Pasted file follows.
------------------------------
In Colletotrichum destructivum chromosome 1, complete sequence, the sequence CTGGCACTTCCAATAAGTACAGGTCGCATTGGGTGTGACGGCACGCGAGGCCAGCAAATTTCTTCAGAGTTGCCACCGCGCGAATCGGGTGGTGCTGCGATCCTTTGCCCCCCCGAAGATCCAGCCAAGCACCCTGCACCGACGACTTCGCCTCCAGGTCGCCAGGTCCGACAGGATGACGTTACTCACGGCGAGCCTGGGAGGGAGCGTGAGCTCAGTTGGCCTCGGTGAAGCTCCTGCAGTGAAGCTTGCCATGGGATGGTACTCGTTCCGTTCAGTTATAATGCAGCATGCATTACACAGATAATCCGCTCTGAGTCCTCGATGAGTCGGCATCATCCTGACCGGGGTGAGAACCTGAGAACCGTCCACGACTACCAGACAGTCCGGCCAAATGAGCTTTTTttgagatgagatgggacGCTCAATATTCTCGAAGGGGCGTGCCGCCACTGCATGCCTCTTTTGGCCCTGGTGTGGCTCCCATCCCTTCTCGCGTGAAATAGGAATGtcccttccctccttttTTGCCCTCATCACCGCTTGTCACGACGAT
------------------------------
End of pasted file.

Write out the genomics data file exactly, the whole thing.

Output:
In Colletotrichum destructivum chromosome 1, complete sequence, the sequence CTGGCACTTCCAATAAGTACAGGTCGCATTGGGTGTGACGGCACGCGAGGCCAGCAAATTTCTTCAGAGTTGCCACCGCGCGAATCGGGTGGTGCTGCGATCCTTTGCCCCCCCGAAGATCCAGCCAAGCACCCTGCACCGACGACTTCGCCTCCAGGTCGCCAGGTCCGACAGGATGACGTTACTCACGGCGAGCCTGGGAGGGAGCGTGAGCTCAGTTGGCCTCGGTGAAGCTCCTGCAGTGAAGCTTGCCATGGGATGGTACTCGTTCCGTTCAGTTATAATGCAGCATGCATTACACAGATAATCCGCTCTGAGTCCTCGATGAGTCGGCATCATCCTGACCGGGGTGAGAACCTGAGAACCGTCCACGACTACCAGACAGTCCGGCCAAATGAGCTTTTTttgagatgagatgggacGCTCAATATTCTCGAAGGGGCGTGCCGCCACTGCATGCCTCTTTTGGCCCTGGTGTGGCTCCCATCCCTTCTCGCGTGAAATAGGAATGtcccttccctccttttTTGCCCTCATCACCGCTTGTCACGACGAT